Price: $TBD/ Not yet in production
The vintage Z560M Nixie tubes, used in former East-Germany in the mid 20th century as numeric displays, were the inspiration for the design of Daniel Kurth's (www.kurth.lu) Nixie Concrete clock.
The Luxembourgish designer enclosed the shiny orange Nixie tubes in a reinforced rough concrete body which can optionally be wall mounted. The strength of this design lies in the application of 'retro technology' and its interesting combination of components and materials, where one is easily fooled as to what is old and what is new. All electronic components in this fully functioning prototype are assembled by hand.
Unlike other clocks that make use of Nixie tubes, this one does not read like a traditional display. Kurth experienced that clocks - regardless of their aesthetic value - sometimes form a disturbing factor in one's house, since being constantly reminded of the time can be stressful. By rearranging the display, one can enjoy the playful interaction between the 6 different tubes without realizing straight away what time it is. A short focus will however allow you to use it as a 'normal' clock. The time in the picture reads 10:23:54.
Check out the movies to see the full beauty of Nixie tubes.
The nixie concrete clock is a unique fully functioning prototype.
Daniel Kurth is looking for production possibilities.
All photos, videos and descriptions are © Atelier graphique Kurth
Price: $call / limited production of 10 units
Nixie Clock Steam Punk Style.
Limited run of 10 only.
6 x IN-18 Nixie Tubes.
All Parts outside the Tube solid Copper and Brass Polished.
Toughened Glass Tube.
Alarm, Time, Date.
The red stop cocks are the switches for setting the clock.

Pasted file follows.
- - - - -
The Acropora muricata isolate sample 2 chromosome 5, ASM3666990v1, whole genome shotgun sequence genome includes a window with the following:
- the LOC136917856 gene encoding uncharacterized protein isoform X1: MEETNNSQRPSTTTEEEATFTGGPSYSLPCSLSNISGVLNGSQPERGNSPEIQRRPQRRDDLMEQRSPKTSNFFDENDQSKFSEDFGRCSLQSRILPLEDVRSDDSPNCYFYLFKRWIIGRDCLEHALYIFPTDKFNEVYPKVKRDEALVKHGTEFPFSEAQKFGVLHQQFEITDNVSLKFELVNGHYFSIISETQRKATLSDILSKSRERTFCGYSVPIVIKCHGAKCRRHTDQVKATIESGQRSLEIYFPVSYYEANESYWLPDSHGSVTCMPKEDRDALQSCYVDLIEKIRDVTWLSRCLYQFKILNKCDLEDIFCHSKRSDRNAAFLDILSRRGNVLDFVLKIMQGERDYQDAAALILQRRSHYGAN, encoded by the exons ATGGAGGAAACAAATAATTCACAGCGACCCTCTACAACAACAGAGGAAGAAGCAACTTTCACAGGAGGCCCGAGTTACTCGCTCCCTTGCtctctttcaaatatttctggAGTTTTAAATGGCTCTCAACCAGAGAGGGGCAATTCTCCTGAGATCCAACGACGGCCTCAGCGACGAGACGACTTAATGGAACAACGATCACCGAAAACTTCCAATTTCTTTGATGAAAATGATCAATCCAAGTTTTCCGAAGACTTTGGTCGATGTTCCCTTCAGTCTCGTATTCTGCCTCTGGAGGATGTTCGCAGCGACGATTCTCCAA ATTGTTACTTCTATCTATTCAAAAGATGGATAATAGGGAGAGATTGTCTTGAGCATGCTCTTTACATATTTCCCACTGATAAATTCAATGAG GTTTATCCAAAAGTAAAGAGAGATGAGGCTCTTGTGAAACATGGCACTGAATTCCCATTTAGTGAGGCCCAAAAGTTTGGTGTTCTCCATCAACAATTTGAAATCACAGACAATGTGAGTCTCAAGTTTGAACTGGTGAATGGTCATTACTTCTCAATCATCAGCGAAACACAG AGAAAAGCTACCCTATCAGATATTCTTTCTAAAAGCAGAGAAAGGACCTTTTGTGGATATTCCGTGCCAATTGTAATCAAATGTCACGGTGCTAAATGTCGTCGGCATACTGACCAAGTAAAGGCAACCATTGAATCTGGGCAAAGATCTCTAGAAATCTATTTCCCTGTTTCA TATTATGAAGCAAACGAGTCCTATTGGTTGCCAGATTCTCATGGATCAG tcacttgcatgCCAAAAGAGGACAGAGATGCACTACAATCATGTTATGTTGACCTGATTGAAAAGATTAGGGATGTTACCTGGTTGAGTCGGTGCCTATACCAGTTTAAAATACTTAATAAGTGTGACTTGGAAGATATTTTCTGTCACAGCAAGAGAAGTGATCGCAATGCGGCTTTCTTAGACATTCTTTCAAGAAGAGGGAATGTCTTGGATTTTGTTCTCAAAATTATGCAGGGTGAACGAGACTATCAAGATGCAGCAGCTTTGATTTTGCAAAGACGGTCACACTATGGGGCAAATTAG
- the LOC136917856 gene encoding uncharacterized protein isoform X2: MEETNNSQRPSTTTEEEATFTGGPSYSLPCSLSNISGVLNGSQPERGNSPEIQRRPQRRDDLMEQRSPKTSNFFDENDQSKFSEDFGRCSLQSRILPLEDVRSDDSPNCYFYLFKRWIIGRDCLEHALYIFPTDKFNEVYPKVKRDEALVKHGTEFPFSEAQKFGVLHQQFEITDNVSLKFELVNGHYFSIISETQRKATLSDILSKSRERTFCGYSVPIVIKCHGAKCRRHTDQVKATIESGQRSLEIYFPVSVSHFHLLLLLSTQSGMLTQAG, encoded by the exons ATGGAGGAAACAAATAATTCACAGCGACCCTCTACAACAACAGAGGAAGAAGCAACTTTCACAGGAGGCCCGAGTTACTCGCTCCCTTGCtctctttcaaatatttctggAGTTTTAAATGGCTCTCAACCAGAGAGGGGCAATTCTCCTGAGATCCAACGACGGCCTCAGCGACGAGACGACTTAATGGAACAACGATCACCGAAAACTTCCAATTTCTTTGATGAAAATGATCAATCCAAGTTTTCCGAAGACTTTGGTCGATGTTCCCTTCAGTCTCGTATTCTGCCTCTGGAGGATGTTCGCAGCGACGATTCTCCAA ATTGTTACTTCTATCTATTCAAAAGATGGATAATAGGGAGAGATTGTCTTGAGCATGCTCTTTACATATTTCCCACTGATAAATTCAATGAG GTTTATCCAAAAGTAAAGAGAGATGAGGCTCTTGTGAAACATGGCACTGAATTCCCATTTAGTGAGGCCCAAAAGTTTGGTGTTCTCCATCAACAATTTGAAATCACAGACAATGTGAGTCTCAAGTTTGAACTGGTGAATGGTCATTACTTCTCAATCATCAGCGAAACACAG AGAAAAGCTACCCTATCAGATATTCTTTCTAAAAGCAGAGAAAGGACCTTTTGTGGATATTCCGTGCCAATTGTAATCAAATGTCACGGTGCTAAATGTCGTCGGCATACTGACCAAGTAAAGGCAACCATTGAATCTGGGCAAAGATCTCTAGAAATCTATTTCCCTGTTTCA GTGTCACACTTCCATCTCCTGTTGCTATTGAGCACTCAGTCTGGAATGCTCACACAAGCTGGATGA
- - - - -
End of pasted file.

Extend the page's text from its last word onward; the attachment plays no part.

Hardwood and Brass Case.
+44 0208 533 7972
Agent and Gallery enquiries welcome.
I first saw this clock come across the NEONIXIE-L message board in mid August. From the second I saw this clock I knew I had to feature it here. Most nixie clocks take a definite shape: a brick for a base and side view tubes mounted vertically on top. Not this one. End-view tubes are significantly less common and I have never seen a clock that has sixteen tubes (GN4 by ITT).
As much as I like the display portion of this clock, it is worth mentioning the quality of the build. The aluminum chassis looks like something HP would have made. The device looks like it belongs in some laboratory; I love it.
Topping off the features is a remote LCD display that also displays the date and time.
I won't take all of Enci's content; you'll have to visit his site for more information. I am featuring these images and description with his permission and encourage you to go check out his site. If you like his work, leave him a comment.
While browsing through eBay, this clock jumped out of the hundreds of thumbnails on the screen. This is one of the very few nixie clocks that actually takes a hanging form factor. I can only think of one other design that was intended to be hung on a wall and this one looks significantly better. Of course, there is a catch. This comes as a kit and you need to assemble it. However, for $179, it is still a great deal.
The hardware is an single-board PCB.It has an own switching power supply, two nixie drivers(74141) a high precision crystal and a PIC-microcontroller on board.It is supplied by a 9V AC 5.5mm jack.
The Software in the version V4.0 F is very easy and confortable controlled by only one button. That means you setup the clock and correct the speed of the crystal by following a menu with only one button.
You can choose between date-mode or time-mode (in date-mode only the to neonbulps bolow glow in time mode the four neonbulps are blinking(with fading). All events in the calendar such as leap years are considered.
The very special and new thing is the FADING of the nixie-tubes and neonbulps. That means that the ciphers are not only digitally switched but faded in change from one digit to the other. For example the "5" disapears (gets dark) and the "6" appears (gets bright).
This clocks are intetionally not radio controlled, because then you could not use it in any place and the recievers would disturb the clear design of the clock For a very high precision the clock's crystal can be trimmed by the software.